The Development Impact of NGO Activities in the Red Sea Province of Sudan: A Critique


  • Hassan Ahmed Abdel Ati

    1. (Department of Geography, University of Khartoum, PO Box 321, Khartoum) specializes in regional planning and rural development. As well as writing several papers on environmental degradation in northern Sudan, and its socioeconomic consequences, he has been involved in research for the Red Sea Area Programme, a joint research venture between the University of Khartoum and the University of Bergen.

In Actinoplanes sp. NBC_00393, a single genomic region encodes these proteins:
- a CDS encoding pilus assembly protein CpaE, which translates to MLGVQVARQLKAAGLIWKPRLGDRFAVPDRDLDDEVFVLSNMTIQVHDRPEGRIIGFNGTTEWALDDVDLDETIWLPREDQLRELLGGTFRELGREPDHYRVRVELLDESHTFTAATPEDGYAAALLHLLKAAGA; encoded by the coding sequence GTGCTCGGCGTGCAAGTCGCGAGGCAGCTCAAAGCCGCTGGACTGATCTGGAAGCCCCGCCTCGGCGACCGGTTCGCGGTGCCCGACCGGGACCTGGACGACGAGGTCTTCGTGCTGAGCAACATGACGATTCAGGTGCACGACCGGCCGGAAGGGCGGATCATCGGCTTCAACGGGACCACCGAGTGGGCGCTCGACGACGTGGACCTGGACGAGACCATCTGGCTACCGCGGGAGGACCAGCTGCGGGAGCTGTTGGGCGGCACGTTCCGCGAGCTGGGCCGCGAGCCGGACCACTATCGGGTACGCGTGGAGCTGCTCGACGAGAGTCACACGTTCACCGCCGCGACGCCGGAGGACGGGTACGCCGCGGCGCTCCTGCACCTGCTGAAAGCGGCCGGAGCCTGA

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This article examines the results of, and the prospects for, the declared shift of NGOs from relief operations to development activities in the Red Sea Province of eastern Sudan. Statistical and qualitative information contained in the reports of NGOs themselves provides the main data source on which the analysis is based. Although NGOs have been successful in conducting massive relief operations in the area, the article asserts that they have not yet and are not expected to achieve any tangible results on the development front. The main reason for this is the apparent misconception of development on the part of the NGOs as an isolated, localized activity which they can perform; another is the NGOs' failure to recognize the difference in the methods, means and prerequisites necessary for relief and for development; a third is the failure of NGOs to equip local institutions to absorb and/or sustain any achieved ‘development’, since most NGOs operate in complete isolation from governmental and traditional Beja institutions.